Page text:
I set my timer for an hour to run back down and check on the weather. Elie smells like stress and Sour Patch Kids.

10:05 am

The smoker is finally preheating and ready to start soon. Marc, our head of video department, is doing some voiceovers so it has to be absolutely silent. Even as I type this, I’m wary of the vein popping in his forehead from the deafening clatter of my keyboard.

Maybe some brisket will cheer him up later.

10:28 am


The meats are in the smoker and the barbecue is underway! It started raining again, but I honestly can’t afford losing more time waiting for it to die down. The cardboard canopy is going back up.

You’re gonna be having beef brisket for dinner, I told myself. I spear the thermometor into the meat and load the wood chips. Today’s weapon of choice: pecan wood.


Elie is busy filming something, so I move my stuff back down to the second floor.

10:54 am

So 7-Eleven has a new breakfast pizza. I decide to walk to the one a couple blocks away and hope they have it. The life of a food writer. I leave Foodbeast developer and barbecue enthusiast, Chris Abouabdo, in charge of the BBQ until my timely return.

11:15 am

Back from 7-Eleven, they ran out of those pizzas, but I’ll be back early tomorrow morning to get my hands on some. On the plus side, Starbuck’s new Sous Vide Egg Bites are in stock and available. Gonna pick some up on my way back to the office.

11:55 am

Smoke’s pouring into the office from the outside. No one’s complaining so far because the smell is pretty delicious. Hopefully they don’t get tired of it in the hours to come.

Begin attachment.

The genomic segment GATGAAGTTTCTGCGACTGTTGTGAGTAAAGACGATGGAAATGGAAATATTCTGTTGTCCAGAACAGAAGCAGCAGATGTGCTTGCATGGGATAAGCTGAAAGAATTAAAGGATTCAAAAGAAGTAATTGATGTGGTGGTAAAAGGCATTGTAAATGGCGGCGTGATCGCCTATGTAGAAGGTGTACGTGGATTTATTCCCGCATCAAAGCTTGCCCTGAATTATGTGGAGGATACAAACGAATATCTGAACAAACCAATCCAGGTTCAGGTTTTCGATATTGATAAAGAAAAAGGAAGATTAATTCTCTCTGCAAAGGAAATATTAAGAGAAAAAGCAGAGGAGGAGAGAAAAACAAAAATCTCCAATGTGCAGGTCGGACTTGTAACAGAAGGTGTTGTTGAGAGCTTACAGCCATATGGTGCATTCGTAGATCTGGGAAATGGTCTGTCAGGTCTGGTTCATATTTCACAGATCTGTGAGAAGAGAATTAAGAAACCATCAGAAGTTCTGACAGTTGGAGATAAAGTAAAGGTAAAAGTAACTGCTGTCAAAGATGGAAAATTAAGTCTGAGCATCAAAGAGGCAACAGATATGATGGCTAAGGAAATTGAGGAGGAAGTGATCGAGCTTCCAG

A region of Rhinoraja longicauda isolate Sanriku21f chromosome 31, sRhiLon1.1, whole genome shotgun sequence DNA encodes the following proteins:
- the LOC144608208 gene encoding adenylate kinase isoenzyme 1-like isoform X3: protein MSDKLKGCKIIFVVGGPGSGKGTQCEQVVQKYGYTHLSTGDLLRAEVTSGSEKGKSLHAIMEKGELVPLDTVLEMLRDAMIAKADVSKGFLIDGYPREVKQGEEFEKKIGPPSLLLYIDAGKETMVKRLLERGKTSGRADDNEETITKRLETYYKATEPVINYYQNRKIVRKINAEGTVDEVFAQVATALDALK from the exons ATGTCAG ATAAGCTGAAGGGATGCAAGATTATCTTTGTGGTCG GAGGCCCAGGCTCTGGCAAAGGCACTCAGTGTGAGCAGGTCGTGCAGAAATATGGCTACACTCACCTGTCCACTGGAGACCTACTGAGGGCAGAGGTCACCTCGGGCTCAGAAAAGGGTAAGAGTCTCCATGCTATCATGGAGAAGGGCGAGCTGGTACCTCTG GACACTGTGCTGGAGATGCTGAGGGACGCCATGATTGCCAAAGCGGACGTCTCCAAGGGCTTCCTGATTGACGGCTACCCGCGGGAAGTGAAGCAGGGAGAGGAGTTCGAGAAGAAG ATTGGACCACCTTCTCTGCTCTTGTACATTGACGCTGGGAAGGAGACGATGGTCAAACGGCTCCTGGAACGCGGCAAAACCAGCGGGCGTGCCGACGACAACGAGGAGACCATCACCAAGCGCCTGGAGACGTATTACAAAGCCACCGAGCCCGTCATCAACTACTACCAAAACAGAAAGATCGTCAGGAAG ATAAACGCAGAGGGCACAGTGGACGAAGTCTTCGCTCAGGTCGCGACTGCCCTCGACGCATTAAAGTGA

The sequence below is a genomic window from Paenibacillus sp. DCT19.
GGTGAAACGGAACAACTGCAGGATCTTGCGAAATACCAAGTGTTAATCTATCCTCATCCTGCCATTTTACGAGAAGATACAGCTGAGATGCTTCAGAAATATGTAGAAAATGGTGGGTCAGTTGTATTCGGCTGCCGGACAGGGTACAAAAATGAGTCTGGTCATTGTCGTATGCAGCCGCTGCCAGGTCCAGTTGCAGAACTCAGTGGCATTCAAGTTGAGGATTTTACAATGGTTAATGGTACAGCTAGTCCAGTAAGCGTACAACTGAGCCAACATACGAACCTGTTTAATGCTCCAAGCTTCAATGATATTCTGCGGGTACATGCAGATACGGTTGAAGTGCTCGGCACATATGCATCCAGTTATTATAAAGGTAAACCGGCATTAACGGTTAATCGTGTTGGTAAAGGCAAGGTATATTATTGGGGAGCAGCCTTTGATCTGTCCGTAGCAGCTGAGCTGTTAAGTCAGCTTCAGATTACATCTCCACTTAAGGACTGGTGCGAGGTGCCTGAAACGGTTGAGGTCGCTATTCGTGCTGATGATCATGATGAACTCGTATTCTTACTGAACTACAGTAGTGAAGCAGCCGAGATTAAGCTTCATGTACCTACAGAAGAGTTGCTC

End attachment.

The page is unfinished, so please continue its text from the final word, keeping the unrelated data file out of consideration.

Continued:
Also got my first story of the day published. Writing about the most gluttonous things people have done at a buffet really makes me want to take a lunch break.

1:03 pm


The rain is too intense. As much as I’d like some timely BBQ, nothing good can happen from leaving an electric smoker outside in the rain. Moved the smoker back inside, powered it down, and dried it off. To be continued, for now.

2:01 pm

Lost an hour keeping the smoker from getting soaked, but now there’s some blue in the sky. While the tenderness of my meat will DEFINITELY be affected, I’m gonna bump the temperature up a bit to catch myself up.

Now we play the waiting game.

To occupy myself, I edit some photos I took last week for NOODS NOODS NOODS. Before you cry it’s Sodom and Gomorrah over here at Foodbeast, NOODS is simply an upcoming Asian food festival we’re hosting this weekend.

Tickets are still on sale, by the way.

4:01 pm

Got a story up about Starbucks’ Sous Vide Eggs. They were surprisingly delightful. Here’s a photo for reference:


The meat is now foiled up to ensure that the cooking temperature continues to rise. Only a few hours left! All I’ve had to eat today were these egg bites…

6:23 pm